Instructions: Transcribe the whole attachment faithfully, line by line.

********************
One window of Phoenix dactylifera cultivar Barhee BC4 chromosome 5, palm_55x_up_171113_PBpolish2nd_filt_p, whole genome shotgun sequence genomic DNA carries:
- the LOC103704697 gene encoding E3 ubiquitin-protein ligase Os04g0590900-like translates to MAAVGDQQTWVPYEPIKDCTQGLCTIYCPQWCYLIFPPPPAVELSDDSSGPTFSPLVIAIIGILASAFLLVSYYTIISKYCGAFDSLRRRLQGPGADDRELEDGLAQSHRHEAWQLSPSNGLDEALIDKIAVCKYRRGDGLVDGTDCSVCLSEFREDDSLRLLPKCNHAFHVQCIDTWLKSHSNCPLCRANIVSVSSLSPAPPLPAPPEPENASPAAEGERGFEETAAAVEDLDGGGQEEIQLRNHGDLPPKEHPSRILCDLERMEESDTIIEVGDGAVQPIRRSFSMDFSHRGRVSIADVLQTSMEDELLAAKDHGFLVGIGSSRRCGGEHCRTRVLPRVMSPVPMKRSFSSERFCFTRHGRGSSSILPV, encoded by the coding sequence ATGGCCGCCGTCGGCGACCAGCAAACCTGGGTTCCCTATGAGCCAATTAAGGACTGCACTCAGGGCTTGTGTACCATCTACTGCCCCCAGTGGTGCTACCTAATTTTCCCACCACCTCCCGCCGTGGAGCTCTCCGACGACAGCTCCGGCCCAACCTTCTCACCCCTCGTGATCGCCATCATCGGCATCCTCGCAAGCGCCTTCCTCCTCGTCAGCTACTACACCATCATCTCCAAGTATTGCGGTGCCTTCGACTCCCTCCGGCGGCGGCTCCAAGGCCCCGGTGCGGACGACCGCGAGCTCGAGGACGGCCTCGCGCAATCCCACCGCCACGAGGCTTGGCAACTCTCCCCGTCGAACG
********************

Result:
One window of Phoenix dactylifera cultivar Barhee BC4 chromosome 5, palm_55x_up_171113_PBpolish2nd_filt_p, whole genome shotgun sequence genomic DNA carries:
- the LOC103704697 gene encoding E3 ubiquitin-protein ligase Os04g0590900-like translates to MAAVGDQQTWVPYEPIKDCTQGLCTIYCPQWCYLIFPPPPAVELSDDSSGPTFSPLVIAIIGILASAFLLVSYYTIISKYCGAFDSLRRRLQGPGADDRELEDGLAQSHRHEAWQLSPSNGLDEALIDKIAVCKYRRGDGLVDGTDCSVCLSEFREDDSLRLLPKCNHAFHVQCIDTWLKSHSNCPLCRANIVSVSSLSPAPPLPAPPEPENASPAAEGERGFEETAAAVEDLDGGGQEEIQLRNHGDLPPKEHPSRILCDLERMEESDTIIEVGDGAVQPIRRSFSMDFSHRGRVSIADVLQTSMEDELLAAKDHGFLVGIGSSRRCGGEHCRTRVLPRVMSPVPMKRSFSSERFCFTRHGRGSSSILPV, encoded by the coding sequence ATGGCCGCCGTCGGCGACCAGCAAACCTGGGTTCCCTATGAGCCAATTAAGGACTGCACTCAGGGCTTGTGTACCATCTACTGCCCCCAGTGGTGCTACCTAATTTTCCCACCACCTCCCGCCGTGGAGCTCTCCGACGACAGCTCCGGCCCAACCTTCTCACCCCTCGTGATCGCCATCATCGGCATCCTCGCAAGCGCCTTCCTCCTCGTCAGCTACTACACCATCATCTCCAAGTATTGCGGTGCCTTCGACTCCCTCCGGCGGCGGCTCCAAGGCCCCGGTGCGGACGACCGCGAGCTCGAGGACGGCCTCGCGCAATCCCACCGCCACGAGGCTTGGCAACTCTCCCCGTCGAACG